When the best golfers in the world play the 2013 PGA Championship course at Oak Hill Country Club this weekend in Rochester, New York, history will be made for the winner. But for golf enthusiasts everywhere, experiencing the excitement of that course can only be had from the sidelines — Oak Hill is another private course, one virtually no fans watching on TV will ever be able to play. In the 94-year history of the PGA Championship, it has only been played on nine public courses. Still, as Major championships go, that’s a good record. The two other American Majors include the Masters, which has never played on a public course, and the US Open, which has visited four public courses since it began in 1895.
All total, there are less than a dozen Major venues you can play in this country. That’s the bad news. The good news is that these courses include some of the highest-quality greens in the nation, including Pinehurst No. 2 in North Carolina; California’s Pebble Beach Golf Links; The Ocean Course at Kiawah Island, South Carolina; and the Straits Course at Whistling Straits in Kohler, Wisconsin. Here’s the lowdown on each course’s offerings:
Top of the Leaderboard
Pinehurst is one of the most storied golf courses outside of Scotland, and the only public one to have hosted two different Majors (US Open and PGA Championship) and the Ryder Cup, along with tons of other important events such as the US Amateur. Opened in 1895, Pinehurst was the very first resort course in America. Just last year, the Donald Ross-designed Pinehurst No. 2 — the famed course is one of eight on the site, making it the largest golf resort in the country — got a historically accurate, multimillion dollar restoration, assuring that the links look the best they have in decades. Being a little more than a chip shot away from Forbes Travel Guide Four-Star The Carolina Hotel at Pinehurst Resort certainly doesn’t hurt either. Next year, No. 2 will again make history by being the first course to host the US Open and Women’s US Open in the same year — on back-to-back weeks.
In The Title Hunt
Pebble Beach, probably the most recognizable course in the country, has also hosted both the US Open and PGA, along with lots of other PGA Tour events, most notably the annual AT&T Pebble Beach National Pro-Am. The resort has two other stellar layouts, the Links at Spanish Bay and Spyglass Hill, as well as Four-Star accommodations at the Four-Star The Lodge at Pebble Beach.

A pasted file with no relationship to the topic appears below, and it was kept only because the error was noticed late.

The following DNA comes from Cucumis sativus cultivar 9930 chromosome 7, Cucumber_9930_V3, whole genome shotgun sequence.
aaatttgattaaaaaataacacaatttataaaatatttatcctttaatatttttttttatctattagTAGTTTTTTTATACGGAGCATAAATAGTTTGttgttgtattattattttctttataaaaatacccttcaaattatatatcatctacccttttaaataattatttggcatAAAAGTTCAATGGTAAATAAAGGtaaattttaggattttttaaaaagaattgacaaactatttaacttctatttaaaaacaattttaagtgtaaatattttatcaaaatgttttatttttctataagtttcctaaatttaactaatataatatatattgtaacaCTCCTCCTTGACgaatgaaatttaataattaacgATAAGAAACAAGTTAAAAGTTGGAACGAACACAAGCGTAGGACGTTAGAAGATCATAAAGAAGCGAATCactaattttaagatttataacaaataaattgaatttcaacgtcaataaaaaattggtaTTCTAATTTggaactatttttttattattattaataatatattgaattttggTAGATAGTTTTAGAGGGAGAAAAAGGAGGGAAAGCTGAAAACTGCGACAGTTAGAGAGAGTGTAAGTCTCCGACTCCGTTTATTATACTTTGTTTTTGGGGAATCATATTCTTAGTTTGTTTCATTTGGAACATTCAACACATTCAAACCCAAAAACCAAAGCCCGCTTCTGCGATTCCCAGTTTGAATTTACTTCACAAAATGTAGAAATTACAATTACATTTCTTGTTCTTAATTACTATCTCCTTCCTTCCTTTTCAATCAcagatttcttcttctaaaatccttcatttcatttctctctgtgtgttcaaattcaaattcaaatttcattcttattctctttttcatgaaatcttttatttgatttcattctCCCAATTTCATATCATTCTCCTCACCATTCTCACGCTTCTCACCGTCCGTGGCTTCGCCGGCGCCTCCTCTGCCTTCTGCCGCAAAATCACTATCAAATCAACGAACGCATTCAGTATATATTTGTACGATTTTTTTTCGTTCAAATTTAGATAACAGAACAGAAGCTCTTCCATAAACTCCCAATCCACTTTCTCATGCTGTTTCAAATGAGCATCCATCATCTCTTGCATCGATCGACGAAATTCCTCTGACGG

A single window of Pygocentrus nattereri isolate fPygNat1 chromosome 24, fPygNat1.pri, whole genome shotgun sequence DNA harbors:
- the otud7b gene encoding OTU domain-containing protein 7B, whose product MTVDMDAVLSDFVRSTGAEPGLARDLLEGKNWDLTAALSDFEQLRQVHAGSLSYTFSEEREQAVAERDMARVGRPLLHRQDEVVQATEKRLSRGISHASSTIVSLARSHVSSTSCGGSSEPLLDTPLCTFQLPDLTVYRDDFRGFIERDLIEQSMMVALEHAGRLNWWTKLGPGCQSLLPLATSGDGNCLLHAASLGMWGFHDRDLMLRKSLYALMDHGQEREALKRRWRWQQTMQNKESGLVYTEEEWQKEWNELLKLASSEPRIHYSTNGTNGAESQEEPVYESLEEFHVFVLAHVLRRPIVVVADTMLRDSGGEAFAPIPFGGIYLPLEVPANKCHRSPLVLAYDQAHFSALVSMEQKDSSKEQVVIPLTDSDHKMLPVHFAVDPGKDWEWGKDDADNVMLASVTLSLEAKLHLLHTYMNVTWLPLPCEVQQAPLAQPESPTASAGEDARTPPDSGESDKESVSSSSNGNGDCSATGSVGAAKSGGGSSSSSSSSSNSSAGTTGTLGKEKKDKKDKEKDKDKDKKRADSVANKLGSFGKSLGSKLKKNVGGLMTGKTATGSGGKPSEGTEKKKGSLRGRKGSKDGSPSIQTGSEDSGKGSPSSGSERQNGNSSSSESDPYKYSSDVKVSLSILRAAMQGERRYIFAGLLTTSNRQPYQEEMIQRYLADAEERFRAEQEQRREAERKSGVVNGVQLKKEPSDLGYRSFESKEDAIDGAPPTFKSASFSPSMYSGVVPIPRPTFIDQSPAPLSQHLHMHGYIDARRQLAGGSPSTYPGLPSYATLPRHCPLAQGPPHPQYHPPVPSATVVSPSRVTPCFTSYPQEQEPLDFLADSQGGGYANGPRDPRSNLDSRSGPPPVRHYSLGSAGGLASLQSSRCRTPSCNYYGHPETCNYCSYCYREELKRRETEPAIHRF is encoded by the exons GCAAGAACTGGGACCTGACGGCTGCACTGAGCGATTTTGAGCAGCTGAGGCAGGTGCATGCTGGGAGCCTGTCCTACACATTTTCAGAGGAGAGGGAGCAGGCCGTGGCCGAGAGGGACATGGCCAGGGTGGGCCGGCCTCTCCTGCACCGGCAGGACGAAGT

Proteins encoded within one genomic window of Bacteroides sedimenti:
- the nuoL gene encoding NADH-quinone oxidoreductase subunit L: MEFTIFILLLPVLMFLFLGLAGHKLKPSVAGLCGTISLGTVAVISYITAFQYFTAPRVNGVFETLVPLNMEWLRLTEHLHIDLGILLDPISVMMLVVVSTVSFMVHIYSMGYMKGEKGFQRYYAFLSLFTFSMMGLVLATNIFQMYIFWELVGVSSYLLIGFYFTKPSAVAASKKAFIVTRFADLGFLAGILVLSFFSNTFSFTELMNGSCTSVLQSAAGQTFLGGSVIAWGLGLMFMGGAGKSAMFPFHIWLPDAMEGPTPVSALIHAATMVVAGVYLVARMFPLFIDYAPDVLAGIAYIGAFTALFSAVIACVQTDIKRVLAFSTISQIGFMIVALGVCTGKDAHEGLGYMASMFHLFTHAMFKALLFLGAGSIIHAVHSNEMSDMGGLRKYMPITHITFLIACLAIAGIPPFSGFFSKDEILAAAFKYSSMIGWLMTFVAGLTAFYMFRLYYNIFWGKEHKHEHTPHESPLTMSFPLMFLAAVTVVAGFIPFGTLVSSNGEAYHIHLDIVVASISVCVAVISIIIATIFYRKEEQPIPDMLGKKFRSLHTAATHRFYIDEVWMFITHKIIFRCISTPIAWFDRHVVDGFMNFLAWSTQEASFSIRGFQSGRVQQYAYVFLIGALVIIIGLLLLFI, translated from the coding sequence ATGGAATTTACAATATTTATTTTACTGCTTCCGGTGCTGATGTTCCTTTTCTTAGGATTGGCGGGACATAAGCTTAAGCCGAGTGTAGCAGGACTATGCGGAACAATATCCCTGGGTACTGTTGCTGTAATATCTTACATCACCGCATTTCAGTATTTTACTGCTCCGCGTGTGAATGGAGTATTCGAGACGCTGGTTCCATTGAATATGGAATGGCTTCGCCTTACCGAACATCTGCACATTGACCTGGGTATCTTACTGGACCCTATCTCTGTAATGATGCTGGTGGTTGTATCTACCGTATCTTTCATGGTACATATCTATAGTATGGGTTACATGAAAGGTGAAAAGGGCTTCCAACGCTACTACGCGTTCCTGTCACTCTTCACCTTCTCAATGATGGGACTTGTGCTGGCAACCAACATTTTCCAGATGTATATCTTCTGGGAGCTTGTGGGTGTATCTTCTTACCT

Kohler’s The Straits course ushered in the current love affair with retro links golf design and has hosted the PGA Championship twice in the past nine years — a nearly unprecedented feat. It is one of four standout courses at the Kohler resort, one of the top golf retreats in the nation, with the Five-Star American Club and Five-Star Kohler Waters Spa on property.
Rounding out the terrific threesome is Kiawah Island’s The Ocean Course. This seminal work of legendary designer Pete Dye is likely the finest coastal set-up in the Eastern United States. It has hosted both the PGA Championship and the Ryder Cup, and is one of five courses attached to the Five-Star The Sanctuary at Kiawah Island Golf Resort.
Bethpage Black on Long Island is not just a public course; it’s a municipal layout that sits in a state park. When the 2002 US Open was held there, it became forever known as the “People’s Open.” While Bethpage is both a great course and offers great value, it is famously difficult for non-residents to get on, requiring eager players to spend the night in their car while they wait in line for a tee time.
The Donald Ross Course at French Lick hosted the 1924 PGA Championship won by Walter Hagen, and was renovated and reopened in 2007. With great lodging packages at the associated French Lick Resort, it qualifies as a true hidden gem in Indiana. Other winners include the waterfront Donald Ross-designed Bay Course at Atlantic City’s Seaview Hotel & Golf Club, and the South Course at Torrey Pines in Southern California — stay at the superlative Forbes Travel Guide Four-Star The Lodge at Torrey Pines and you won’t have far to go after a round on the oceanfront course.
Photos Courtesy of Pinehurst Resort and PlayACGolf.com